A trade name for oral glucose is:
Insta-glucose

People with diabetes routinely test the level of sugar in their blood using a(n):
Glucose meter

Complication of diabetes include:
Kidney failure; heart disease; blindness

The reading on the device that diabetes routinely test the level of sugar in their blood is reported in:
Milligrams of glucose per deciliter of blood

If the diabetic is symptomatic and has a sugar level below what, he is considered hypoglycemic?
80

If the diabetic is symptomatic and has a sugar level above what, he is considered hyperglycemic?
120

You are assessing a patient who just had a seizure. The MOST common cause of seizures in adults is:
Not taking prescribed antiseizure medication

Seizures are commonly caused by what?
A high fever; a brain tumor; an infection

Which of the following is NOT a characteristic of an idiopathic seizure?
Last longer than 10 minutes

You are responding to a call for a 37-year-old male patient who has had a seizure. Convulsive seizures may be seen with:
Epilepsy or hypoglycemia

You are interviewing the family members of a patient who just had a seizure. The best-known condition that results in seizures is:
Epilepsy

Most members of the general public associate what seizure with epilepsy.
Generalized tonic-clonic

When obtaining the medical history of the seizure patient, interview the bystanders to find out what?
How long the seizure lasted; what the patient did after the seizure; what the patient was doing prior to the seizure

You are treating a patient who is actively seizing. He is rapidly becoming cyanotic. After convulsions end, what action should you take?
Provide artificial ventilations supplemental with oxygen

On your arrival at the scene, you notice that a bystander has placed a tongue blade in the corner of a seizure patient’s mouth. What should you do?
Carefully remove the object from the patient’s mouth

A seizure will normally last about how many minutes?
1 to 3 minutes

You are treating an elderly patient who has just had two back-to-back seizures without regaining consciousness. This is a serious condition called what and the treatment will include what?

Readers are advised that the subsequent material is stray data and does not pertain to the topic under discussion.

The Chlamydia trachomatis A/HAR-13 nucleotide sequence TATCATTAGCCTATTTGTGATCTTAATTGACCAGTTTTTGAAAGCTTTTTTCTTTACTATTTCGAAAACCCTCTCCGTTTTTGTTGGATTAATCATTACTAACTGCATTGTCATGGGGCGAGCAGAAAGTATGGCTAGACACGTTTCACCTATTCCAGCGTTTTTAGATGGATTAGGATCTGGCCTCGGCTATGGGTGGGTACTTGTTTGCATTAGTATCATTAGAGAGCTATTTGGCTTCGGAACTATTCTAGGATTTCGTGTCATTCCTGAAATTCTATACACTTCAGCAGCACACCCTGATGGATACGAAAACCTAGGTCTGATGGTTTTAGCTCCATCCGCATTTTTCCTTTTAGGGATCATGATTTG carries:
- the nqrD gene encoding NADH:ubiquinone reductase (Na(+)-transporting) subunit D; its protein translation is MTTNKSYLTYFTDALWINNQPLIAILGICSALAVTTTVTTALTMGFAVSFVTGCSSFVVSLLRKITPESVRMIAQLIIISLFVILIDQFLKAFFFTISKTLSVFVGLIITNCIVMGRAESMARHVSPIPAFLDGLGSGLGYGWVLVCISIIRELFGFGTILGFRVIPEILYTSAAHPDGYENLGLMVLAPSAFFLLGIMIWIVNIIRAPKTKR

Status epileptic; ALS meds

If you suspect a conscious 49-year-old female has had a stroke, you should transport her in what position and pay close attention to her what?
Semi-sitting; airway

When assessing your 53-year-old male patient, you determine he is having difficulty saying what he is thinking even though he clearly understands you. This condition found in stroke patients is called:
Expressive aphasia

When assessing your 42-year-old female patient, you determine that she can speak clearly but cannot understand what you are saying. This is called:
Receptive aphasia

Your patient is a suspect stroke patient. A common sign you would expect to find in this patient is:
Headache

You are treating a 58-year-old male patient who you suspect may be having a stroke. The signs and symptoms this patient presents with might include:
Vomiting; seizures; loss of bladder control

The 62-year-old male patient who presented with a number of the signs and symptoms of a stroke was taken to the ER yesterday. When talking with your Medical Director about the call, he tells you that the signs and symptoms were completely resolved within the past 24hrs. This patient was most likely suffering a(n):
Transient ischemia attack (TIA)

You are treating a patient who passed out while waiting in a long line to get into a concert. When a patient faints, the medical term to describe this is usually a(n) what and the treatment would involve what?
Syncopal episode; oxygen administration

When assessing your 45-year-old female patient, she says that she feels lightheaded. Lightheadedness, or dizziness, is a symptom that is often due to :
Poor perfusion to the brain

What happens when the autonomic nervous system engages?
Blood constricts, heart pumps fast and breathing rate increases